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dakanao

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Its also galvanicly isolated so no noise coming in from the source as well like usb, its a smoother treble but without the bass boost like @dakanao gets with with his jitterbug and usb cable. Any extra bass would be too much imo because the mojo already sounds rich in the mid bass with roll off in upper treble and sub bass. Its not a flat reference type of sound.
I would imagine the Mojo to sound the same with optical, as with the isolated setup I have with USB.

The bass doesn't actually get boosted, it's just that distortion noise in the uppermids/treble gets taken rid off, and so the bass gets more defined in impact because of that.
 
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Hi, please comment if there's any error in headphone/IEM SPL, power, voltage, current calculation to determine how difficult headphone/IEM to drive.

Also, may i know what is the "norm" desired listening level ?

this might help http://www.apexhifi.com/specs.html
if you click on the excel picture, you can download the file and use it with your own values to check or just see what operations he's using in the spreadsheet.
 
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"Desired loudness" 110db??????????????????
Exactly I was wondering why http://www.apexhifi.com/specs.html used 110db as desired loudness. In my post earlier, i asked what's the "norm" of desired listening level.

If we lower down desired loudness, the required power to drive the headphone will be reduced too, right?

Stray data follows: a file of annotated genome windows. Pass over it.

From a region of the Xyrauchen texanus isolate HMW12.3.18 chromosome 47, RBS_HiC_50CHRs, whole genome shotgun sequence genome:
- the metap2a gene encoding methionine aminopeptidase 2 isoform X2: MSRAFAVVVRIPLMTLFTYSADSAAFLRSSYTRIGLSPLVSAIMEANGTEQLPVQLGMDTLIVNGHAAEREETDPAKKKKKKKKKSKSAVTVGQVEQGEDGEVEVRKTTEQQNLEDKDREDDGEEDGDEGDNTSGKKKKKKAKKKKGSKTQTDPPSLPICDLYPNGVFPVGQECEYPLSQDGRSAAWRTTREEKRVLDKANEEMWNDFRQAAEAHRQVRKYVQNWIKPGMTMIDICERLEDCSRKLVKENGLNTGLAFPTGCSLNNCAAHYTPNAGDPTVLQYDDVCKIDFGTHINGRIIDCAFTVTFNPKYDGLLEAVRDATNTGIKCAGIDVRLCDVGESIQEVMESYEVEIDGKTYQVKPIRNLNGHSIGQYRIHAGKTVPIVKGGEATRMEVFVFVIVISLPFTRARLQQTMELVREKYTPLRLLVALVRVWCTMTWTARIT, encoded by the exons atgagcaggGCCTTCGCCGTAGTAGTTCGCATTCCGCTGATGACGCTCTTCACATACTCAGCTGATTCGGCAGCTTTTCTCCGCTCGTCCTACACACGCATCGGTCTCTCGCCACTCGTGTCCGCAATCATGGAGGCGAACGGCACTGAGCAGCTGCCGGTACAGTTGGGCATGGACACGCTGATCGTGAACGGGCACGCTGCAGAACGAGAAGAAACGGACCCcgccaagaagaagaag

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Exactly I was wondering why http://www.apexhifi.com/specs.html used 110db as desired loudness. In my post earlier, i asked what's the "norm" of desired listening level.

If we lower down desired loudness, the required power to drive the headphone will be reduced too, right?
the loudness picked is a personal matter. ideally you'd pick a worst case scenario for yourself. I never listen to music very loud, and happen to have a way to measure the SPL out of my headphone, so I know what I need and have absolutely no need for some amplifier with a disproportionately huge gain into my headphone. but I use some EQ and replay gain and those have to be accounted for. so the actual signal is often 10 to 15dB(for modern tracks at least) below digital full scale. meaning that even if I aimed for 90 or 95dB SPL which is really the loudest I'm going to listen at night in my room with my HD650. 95dB is a level I can need when I measure the headphone so it's a nice limit for me. I still have to consider a safety margin of... maybe not the 10 or 15dB because I don't measure stuff with replaygain, and only about half the time with some EQ in the signal path. so maybe 6 to 8dB for some worst gain compensation from EQ, leaving me with a target of max loudness of at least 95+8 dB SPL. I'm confident that I would leave just fine with that. it might bot be the case for somebody else who enjoys music as loud as if he was at a concert(and some do).
a different approach could be to consider that 115 or 120dB is where sounds start to cause pain to most listeners. so there might not be any reason to get a lot more.